Wilderness might be reducible, acre by acre, but wildness is something else again.
Michael Pollen, The Botany of Desire
It was early, just before dawn, when we took off from Fairbanks. We surmounted the low hills to the north and gained altiltude, but stayed low enough to see the snowy, forested terrain clearly.
The small plane was chartered to Alyeska for servicing the pipleine construction camps, and we were headed to the North Slope where the pipeline began. In December 1975, construction was focused on the pumping stations, where my company was responsible for servicing the water and sewage systems. The fourteen passengers were lined up singly down each side of the plane filling the empty seats at the front first. The passenger cabin wouldn’t get warm before we landed and we had to board single file, wearing all our arctic gear, which rendered the center aisle non-existent.
The gear and small windows interfered with the view, but the mostly unbroken forest north of Fairbanks was only intermittently interrupted by a road, homestead or utility line. Occasionally we could see the pipeline haul road and the pipeline itself or the right of way where construction wasn’t yet completed. I knew from driving that stretch that the forest on the hill tops changed from the normal pine, aspen and fir trees to stunted, wind-twisted dwarfs due to permafrost interference with their roots.
We crossed over the Yukon River, and could see numerous camps or homesteads along the river, accessible only by boat. From that point north there was little disturbed forest, except for the occasional cabin site and sometimes a glimpse of the pipeline or haul road.
The foothills of the Brooks Range revealed rivers and streams and less dense vegetation. River valleys cut into the mountains, but the mountains were gentler than the Alaska Range visible from Fairbanks — more like the Appalachians or the lesser mountains back east.
The north face of the mountains dropped steeply to a vast expanse of snow-covered plain, tundra seemingly devoid of trees or any vertical features. Frozen stream channels and lakes were apparent under the snow. Although it was mid-day, dusk and the shadow of the mountains made it difficult to see details at a distance. The slash of roads and the pipeline marred the surface, and the several camps were scattered about like piles of debris. Smoke or steam wafted up from every structure.
I observed the sun at noon as it peeked briefly over the mountains to the south. The dim light and haze limited my view to the east and west where the mountains blurred into the distance.
The van to Pump Station One bounced over the icy roads, threading its way through the traffic and the few buildings and multitude of equipment, vehicles, drums and trash of all sorts. What couldn’t be burned in the incinerators was piled up awaiting transfer out by ship or by truck. Nothing was supposed to be left behind.
The flat surface of the arctic plain was frozen then, but would thaw in the summers to create bogs, marshes and small lakes — perfect summer habitat for migratory waterfowl. However, the subsurface wouldn’t thaw, remaining permafrost unless disturbed. The pipeline for the heated oil was constructed on insulated H-shaped braces to prevent the pilings from melting the permafrost. Most structures were also built on insulated pilings, otherwise the heat from a building could gradually melt the permafrost and the building would sink into the ground.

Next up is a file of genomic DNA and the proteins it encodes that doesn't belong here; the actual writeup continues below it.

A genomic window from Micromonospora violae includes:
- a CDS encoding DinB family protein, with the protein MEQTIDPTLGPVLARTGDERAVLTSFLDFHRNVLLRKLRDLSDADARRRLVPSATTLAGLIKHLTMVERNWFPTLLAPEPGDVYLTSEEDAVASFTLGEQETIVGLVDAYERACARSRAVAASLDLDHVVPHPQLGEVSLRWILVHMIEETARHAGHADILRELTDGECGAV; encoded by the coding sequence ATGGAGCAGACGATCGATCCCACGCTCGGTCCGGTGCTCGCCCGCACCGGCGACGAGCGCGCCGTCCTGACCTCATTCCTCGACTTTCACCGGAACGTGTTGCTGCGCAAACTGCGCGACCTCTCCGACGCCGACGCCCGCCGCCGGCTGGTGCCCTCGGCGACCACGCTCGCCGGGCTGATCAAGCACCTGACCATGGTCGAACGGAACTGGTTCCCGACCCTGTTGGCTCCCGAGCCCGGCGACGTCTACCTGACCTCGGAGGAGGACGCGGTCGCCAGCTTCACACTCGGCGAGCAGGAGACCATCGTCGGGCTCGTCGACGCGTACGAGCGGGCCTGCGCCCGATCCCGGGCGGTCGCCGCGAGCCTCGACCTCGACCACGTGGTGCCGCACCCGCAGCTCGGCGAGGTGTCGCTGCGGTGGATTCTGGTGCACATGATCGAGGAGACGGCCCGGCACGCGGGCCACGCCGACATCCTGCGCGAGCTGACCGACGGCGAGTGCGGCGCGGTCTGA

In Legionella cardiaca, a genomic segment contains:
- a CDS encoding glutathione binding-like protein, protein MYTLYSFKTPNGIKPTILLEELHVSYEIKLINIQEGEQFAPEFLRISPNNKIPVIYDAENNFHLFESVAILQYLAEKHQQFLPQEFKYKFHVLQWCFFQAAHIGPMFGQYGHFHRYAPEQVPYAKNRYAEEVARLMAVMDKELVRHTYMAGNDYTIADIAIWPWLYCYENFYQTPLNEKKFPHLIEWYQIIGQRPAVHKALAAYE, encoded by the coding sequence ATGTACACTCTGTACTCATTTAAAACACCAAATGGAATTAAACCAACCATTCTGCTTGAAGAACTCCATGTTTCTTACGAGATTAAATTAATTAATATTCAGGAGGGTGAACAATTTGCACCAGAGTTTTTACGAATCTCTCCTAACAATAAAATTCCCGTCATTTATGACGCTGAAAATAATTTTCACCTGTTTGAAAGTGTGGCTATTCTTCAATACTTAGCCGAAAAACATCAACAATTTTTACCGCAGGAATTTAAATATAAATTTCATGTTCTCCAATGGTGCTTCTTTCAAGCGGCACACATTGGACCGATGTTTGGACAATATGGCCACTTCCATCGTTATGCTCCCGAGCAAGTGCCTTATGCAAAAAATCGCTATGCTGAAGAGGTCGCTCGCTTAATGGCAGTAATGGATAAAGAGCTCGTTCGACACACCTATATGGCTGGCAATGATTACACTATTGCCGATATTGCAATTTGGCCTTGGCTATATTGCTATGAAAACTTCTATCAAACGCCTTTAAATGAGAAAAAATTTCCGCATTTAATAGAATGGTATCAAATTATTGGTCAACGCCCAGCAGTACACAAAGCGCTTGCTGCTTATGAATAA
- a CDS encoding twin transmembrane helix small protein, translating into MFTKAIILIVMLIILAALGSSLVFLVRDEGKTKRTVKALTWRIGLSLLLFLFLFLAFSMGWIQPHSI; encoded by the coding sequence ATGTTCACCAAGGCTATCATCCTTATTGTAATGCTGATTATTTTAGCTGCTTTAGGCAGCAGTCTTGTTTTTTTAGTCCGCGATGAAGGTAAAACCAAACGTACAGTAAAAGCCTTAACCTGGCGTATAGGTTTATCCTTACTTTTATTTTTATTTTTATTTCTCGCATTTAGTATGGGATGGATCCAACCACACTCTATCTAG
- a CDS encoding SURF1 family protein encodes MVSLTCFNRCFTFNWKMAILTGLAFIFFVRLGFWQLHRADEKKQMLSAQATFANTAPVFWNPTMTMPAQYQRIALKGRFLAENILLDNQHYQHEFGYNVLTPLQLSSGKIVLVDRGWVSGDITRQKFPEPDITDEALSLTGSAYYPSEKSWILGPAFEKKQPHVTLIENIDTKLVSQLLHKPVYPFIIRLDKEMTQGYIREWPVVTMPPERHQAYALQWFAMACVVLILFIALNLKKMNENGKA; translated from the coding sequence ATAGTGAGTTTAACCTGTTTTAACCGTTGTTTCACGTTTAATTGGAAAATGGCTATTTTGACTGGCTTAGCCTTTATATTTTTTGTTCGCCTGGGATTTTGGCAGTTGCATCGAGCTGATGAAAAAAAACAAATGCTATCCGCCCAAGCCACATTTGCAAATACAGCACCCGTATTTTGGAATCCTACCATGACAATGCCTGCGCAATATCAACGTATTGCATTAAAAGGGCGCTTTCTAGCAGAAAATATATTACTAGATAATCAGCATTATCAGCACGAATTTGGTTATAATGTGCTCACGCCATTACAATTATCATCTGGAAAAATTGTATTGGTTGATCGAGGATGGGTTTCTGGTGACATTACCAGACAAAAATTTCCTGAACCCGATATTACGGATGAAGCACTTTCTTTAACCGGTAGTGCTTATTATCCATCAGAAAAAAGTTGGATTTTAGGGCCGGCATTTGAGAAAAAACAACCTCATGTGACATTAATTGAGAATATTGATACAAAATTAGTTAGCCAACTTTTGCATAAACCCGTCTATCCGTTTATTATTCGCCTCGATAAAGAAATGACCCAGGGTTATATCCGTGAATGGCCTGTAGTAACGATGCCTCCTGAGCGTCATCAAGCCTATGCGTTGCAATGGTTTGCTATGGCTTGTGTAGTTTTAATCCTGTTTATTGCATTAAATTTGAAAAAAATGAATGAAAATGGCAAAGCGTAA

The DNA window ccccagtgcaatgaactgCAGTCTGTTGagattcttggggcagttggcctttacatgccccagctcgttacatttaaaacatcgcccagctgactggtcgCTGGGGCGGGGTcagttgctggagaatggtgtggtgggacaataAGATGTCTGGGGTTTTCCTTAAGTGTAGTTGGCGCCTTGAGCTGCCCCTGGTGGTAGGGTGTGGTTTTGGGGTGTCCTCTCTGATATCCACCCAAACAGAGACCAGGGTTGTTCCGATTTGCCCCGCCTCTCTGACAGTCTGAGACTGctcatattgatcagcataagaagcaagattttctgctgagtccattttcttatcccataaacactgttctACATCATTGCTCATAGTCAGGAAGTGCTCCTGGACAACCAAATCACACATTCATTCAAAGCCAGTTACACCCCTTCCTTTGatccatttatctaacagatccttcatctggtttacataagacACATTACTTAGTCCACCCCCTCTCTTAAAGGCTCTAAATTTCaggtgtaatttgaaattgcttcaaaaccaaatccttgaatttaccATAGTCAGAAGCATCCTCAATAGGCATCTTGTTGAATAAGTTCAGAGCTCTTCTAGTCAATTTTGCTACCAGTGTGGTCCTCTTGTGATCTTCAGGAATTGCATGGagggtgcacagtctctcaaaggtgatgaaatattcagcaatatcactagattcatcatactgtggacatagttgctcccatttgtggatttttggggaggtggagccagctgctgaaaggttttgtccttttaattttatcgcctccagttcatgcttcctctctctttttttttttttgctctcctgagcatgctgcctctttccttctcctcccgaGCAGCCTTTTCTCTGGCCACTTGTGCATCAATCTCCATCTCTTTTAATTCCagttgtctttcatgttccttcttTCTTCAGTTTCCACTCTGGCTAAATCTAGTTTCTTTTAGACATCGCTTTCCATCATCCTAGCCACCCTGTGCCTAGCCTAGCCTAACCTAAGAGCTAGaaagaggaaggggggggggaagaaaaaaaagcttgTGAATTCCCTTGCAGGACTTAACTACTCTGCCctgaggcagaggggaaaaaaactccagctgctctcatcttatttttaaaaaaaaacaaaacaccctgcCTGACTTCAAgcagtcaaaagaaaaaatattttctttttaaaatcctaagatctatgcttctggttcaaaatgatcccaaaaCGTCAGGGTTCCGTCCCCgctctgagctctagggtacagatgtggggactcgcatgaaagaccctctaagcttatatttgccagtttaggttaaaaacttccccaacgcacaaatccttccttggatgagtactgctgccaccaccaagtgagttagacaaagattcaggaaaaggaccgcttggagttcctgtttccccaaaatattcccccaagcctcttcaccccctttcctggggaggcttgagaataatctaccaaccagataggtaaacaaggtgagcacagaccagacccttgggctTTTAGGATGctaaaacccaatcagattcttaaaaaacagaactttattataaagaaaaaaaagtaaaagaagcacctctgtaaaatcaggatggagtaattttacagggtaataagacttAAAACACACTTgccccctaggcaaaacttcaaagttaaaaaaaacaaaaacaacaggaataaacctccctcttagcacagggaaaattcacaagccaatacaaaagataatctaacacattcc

Whether roads and other surface disturbances caused similar problems was unresolved when I was there, but it was a serious concern for opponents of the pipeline. The pipeline was controversial and numerous environmental studies attempted to determine whether the impacts would be justified by the oil produced. In the wake of the 1973 energy crisis, approval was inevitable.
The small glimpse that I had of the North Slope revealed industrial sites, utility lines and roads littering a large, wild, previously pristine swath of nature. The only wildlife I saw was an Arctic Fox being fed (illegally) at night by one of the operators. Small, furry and white, it sat in the light from the open door nearly invisible against the snow except for the black nose and eyes.
Night up there was still and deep black, with stars crowding the sky. Far to the north, a small band of green twisted and moved near the horizon. — the Aurora Borealis. In Fairbanks I had seen northern lights close by that seemed to seethe and writhe as they sank behind the hills into the trees. On the North Slope they moved slowly and were silent.
When I left, I was conscious that only a minute after takeoff, the disturbances and evidence of man had disappeared. The unbroken wilderness rolled by beneath the plane until we once again crossed over the Yukon River back into the domain of man.
Today, Republicans and their Koch allies are pushing for more drilling and development of the arctic plain, in the one area set aside for protection of the habitat and wildlife. They talk about how the ‘footprint’ of the facilities is very small — narrow roads and tiny drill pads. Maybe that’s true, but I recall something an Alaskan old-timer asked me back on the North Slope,
“How many turds can you put in a punch bowl before it’s not good to drink?”
Seems to me we already have too many.
Arctic National Wildlife Refuge, https://www.fws.gov/refuge/arctic/
Opposition to development, https://defenders.org/arctic-national-wildlife-refuge , http://refugeassociation.org/advocacy/refuge-issues/arctic/